Cheap ring light...


Oh crop!
Jun 18, 2013
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South West Wyoming
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So-- I'm delving into the world of macro with some el-cheapo equipment. I got some macro extension tubes that, thankfully, allow me to adjust aperture. Now I'm looking at cheap (less than $50) ring light to go with. To be 100% honest-- I do not expect amazing results. I'm really just playing around right now. I don't even know exactly what tiny thing I might try to photograph.

So my question is-- have any of you used any of the cheap ring lights on amazon?-- the likes of Newer and such-- LED ring lights. Not actual ring flashes. What are your experiences? I've read probably 100 amazon reviews but its hard to say what these people really expected vs what they got. I just thought people here might have more valuable input.
Try reading this first. Several different ideas you might be interested in. How to use Macro Flash Brackets

I use a twin flash bracket and a couple of 580's but you could easily just use a couple of small flashes as well. If you already have some flash units you may well be able to make them work.
I have a cheap LED ring light, but have hardly used it.
Generally I use a standard TTL flash via a cable enabling me to have it off camera at various angles & distances.
The one time I tried the LED ring it worked OK but my subject (a gloss painted stone) gave strong reflections of the LEDs - more diffusion would have been better. I expect it will be fine on less reflective subjects...
A few thoughts:

1) Diffusion of light. To diffuse light you simply make the source of the light, relative to the subject, bigger. Now the problem here is that with any ringlight/flash the ring is right at the end of the lens and thus you've very little room to actually add anything to make the source area bigger before the light strikes the subject. It's a problem for all ring flashes and whilst there are some options out there it also depends on the lens you're using - one with a longer working distance (distance from front of the lens to the subject) is going to give you more room. A set of extension tubes suggests that you won't have much working distance to play with.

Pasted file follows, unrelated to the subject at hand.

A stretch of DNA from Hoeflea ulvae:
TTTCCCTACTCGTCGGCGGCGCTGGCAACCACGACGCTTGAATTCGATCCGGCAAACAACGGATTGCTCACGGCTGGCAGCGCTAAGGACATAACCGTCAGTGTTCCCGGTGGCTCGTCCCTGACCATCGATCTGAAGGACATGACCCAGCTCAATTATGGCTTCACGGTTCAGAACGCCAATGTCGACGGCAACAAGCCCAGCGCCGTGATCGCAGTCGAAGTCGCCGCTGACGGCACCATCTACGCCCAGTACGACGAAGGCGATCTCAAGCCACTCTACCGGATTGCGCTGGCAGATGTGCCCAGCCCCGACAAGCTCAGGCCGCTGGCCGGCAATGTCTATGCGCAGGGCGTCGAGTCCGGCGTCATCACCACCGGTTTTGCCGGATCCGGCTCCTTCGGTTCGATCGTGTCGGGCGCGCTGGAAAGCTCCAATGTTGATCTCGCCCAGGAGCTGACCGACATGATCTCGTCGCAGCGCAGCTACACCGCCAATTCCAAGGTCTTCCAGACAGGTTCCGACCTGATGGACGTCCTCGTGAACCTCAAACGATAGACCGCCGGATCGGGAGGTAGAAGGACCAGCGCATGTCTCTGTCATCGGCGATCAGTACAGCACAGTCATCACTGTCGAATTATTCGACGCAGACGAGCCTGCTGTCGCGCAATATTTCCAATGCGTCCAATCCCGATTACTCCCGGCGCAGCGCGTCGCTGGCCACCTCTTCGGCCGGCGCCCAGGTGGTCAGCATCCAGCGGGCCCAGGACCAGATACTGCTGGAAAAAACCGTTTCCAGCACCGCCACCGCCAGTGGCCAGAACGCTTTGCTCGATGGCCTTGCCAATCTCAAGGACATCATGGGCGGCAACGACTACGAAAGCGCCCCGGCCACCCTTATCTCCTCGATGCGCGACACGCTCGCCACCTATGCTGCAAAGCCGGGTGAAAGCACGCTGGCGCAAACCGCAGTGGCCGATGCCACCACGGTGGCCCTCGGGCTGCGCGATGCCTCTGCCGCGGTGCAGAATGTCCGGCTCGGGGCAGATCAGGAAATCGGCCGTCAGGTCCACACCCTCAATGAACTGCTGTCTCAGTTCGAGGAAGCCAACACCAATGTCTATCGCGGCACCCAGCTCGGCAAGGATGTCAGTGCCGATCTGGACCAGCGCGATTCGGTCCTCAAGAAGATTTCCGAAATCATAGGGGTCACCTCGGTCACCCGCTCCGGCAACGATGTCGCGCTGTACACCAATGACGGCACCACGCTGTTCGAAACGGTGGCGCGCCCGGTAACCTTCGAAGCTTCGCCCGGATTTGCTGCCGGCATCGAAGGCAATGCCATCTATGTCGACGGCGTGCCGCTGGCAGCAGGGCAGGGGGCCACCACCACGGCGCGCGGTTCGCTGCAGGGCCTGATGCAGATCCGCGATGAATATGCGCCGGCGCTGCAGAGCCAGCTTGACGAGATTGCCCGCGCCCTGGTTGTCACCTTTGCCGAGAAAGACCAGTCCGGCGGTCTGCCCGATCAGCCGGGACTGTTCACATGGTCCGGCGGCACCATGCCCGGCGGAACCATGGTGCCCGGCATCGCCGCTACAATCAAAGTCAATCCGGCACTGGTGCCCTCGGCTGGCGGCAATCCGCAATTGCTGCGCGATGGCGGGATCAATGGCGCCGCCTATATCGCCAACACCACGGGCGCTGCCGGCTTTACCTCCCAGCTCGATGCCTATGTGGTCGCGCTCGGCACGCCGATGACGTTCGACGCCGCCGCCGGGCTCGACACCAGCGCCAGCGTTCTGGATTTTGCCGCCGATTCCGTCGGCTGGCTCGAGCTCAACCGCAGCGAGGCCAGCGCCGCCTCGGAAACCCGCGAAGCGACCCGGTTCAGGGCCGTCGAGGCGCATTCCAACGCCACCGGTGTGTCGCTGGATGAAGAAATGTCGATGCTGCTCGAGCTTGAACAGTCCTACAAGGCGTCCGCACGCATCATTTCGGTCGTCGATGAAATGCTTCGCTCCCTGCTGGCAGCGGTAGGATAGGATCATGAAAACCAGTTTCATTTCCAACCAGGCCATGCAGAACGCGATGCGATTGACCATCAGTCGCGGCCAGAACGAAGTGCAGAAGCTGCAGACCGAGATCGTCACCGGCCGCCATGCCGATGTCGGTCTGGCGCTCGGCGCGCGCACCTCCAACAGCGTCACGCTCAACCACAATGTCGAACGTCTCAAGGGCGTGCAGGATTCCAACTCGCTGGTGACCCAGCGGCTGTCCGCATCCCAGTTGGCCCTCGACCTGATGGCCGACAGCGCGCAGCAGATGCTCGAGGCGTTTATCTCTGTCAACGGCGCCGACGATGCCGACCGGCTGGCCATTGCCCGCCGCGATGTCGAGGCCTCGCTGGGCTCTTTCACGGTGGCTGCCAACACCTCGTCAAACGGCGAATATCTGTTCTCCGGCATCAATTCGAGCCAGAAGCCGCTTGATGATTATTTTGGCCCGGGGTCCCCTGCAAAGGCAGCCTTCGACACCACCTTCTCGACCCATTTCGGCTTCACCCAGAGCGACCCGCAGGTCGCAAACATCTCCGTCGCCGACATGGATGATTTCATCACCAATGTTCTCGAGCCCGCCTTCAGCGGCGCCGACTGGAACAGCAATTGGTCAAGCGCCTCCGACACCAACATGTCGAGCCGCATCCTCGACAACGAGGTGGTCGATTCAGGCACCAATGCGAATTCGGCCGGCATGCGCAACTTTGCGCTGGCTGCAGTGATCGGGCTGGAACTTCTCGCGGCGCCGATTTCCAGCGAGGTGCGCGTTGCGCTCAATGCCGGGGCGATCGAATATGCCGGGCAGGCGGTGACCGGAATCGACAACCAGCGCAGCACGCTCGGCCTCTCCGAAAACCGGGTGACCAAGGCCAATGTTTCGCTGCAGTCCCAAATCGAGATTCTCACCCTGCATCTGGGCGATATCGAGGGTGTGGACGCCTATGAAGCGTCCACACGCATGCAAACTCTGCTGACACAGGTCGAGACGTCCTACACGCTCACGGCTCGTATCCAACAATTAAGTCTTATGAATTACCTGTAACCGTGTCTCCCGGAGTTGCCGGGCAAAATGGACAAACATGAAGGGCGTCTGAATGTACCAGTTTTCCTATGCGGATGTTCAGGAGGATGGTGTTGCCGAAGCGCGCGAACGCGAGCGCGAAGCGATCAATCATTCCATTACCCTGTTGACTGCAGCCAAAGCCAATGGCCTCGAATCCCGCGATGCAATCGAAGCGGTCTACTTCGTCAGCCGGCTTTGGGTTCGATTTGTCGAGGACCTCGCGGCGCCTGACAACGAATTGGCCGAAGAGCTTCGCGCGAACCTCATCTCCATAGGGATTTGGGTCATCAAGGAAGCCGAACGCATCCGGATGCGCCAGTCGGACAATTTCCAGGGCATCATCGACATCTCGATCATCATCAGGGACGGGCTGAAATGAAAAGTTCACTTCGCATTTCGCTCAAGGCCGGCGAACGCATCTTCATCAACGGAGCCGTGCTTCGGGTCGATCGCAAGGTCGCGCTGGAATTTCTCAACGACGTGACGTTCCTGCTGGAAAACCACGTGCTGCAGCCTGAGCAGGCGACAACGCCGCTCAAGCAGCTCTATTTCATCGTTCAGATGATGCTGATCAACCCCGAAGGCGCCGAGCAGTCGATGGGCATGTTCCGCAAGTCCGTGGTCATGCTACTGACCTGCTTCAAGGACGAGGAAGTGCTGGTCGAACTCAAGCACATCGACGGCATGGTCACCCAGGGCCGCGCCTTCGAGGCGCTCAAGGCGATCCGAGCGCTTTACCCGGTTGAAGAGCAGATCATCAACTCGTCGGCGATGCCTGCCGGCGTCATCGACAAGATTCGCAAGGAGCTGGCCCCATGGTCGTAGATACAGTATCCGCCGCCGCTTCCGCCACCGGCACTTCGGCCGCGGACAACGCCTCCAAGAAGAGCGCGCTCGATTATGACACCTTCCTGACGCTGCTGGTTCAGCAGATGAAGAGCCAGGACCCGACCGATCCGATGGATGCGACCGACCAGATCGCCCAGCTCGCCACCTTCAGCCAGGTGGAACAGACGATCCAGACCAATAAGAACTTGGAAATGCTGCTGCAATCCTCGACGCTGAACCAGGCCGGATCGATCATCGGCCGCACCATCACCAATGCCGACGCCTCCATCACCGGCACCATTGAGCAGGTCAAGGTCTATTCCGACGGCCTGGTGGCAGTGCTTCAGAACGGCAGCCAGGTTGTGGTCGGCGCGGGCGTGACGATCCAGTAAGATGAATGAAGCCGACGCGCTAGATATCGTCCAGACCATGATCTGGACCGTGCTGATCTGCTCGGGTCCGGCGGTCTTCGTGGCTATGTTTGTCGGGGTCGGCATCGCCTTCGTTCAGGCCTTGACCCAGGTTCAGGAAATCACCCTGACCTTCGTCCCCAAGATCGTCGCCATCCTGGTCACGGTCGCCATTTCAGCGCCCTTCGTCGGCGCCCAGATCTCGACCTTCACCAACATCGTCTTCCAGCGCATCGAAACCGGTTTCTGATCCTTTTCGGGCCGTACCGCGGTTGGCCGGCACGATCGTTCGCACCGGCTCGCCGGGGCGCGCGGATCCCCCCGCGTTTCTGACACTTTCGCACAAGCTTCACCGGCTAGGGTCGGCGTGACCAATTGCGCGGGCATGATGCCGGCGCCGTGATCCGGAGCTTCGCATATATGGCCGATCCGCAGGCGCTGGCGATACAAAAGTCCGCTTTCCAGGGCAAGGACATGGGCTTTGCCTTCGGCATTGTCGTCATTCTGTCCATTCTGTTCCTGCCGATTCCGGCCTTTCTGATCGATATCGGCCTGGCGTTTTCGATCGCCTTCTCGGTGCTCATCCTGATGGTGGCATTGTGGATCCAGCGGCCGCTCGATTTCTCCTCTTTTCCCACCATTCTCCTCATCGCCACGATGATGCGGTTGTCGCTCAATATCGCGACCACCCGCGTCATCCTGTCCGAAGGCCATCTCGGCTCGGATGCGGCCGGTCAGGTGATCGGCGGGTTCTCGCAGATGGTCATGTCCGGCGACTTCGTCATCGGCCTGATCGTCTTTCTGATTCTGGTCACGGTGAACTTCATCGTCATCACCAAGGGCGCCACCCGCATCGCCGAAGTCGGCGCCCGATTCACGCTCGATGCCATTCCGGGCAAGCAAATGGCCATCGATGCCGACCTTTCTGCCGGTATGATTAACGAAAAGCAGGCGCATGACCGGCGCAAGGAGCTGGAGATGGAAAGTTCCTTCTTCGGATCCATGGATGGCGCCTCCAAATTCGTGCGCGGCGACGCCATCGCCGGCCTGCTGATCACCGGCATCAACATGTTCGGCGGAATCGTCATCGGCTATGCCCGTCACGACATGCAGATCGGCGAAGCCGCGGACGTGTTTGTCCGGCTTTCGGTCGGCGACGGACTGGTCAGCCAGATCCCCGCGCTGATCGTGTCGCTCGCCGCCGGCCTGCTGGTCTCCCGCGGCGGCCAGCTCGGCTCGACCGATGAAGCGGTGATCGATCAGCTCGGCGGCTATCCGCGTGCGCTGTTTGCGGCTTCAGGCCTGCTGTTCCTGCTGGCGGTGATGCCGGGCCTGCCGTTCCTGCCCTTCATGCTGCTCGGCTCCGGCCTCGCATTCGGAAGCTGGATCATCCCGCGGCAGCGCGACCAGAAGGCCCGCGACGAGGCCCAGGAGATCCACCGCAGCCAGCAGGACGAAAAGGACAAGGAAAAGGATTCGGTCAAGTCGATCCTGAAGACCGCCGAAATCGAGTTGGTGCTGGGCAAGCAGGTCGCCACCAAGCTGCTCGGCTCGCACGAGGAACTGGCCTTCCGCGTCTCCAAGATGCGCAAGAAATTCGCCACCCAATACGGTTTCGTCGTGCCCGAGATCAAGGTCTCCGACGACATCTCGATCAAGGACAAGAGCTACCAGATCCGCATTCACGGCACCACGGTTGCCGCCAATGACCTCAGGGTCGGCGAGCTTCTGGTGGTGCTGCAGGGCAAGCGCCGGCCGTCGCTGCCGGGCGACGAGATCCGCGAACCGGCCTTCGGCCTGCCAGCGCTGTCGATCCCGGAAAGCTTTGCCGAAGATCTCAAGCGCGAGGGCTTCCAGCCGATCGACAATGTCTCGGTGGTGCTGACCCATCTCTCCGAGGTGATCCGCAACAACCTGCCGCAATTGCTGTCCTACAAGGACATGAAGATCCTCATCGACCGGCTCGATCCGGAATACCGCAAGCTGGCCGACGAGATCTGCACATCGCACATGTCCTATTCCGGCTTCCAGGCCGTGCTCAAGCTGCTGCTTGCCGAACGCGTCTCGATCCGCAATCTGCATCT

2) LED lights are nice ,but whilst they can put out good light they are really nowhere near as powerful as a proper flash. Whilst every bit helps the LED lights that I've seen lack the intensity to replace a flash. What they do give is a constant light that can help with focusing and finding the subject and might also be good for video work; but again its the question of power.

Personally I would suggest looking at a regular speedlite flash. That is something that will give you a flash you can position where you want (with a bracket) and then diffuse the light. Furthermore its not as limited; a ringflash is pretty much limited to just macro; whilst a regular speedlite can be used for pretty much anything and everything (with the right light modifiers attached).
Well I already have 3 speedlights so I guess I can just use those. Its just that I am really close to the subject. I have wireless transceivers so I'm set for off camera.

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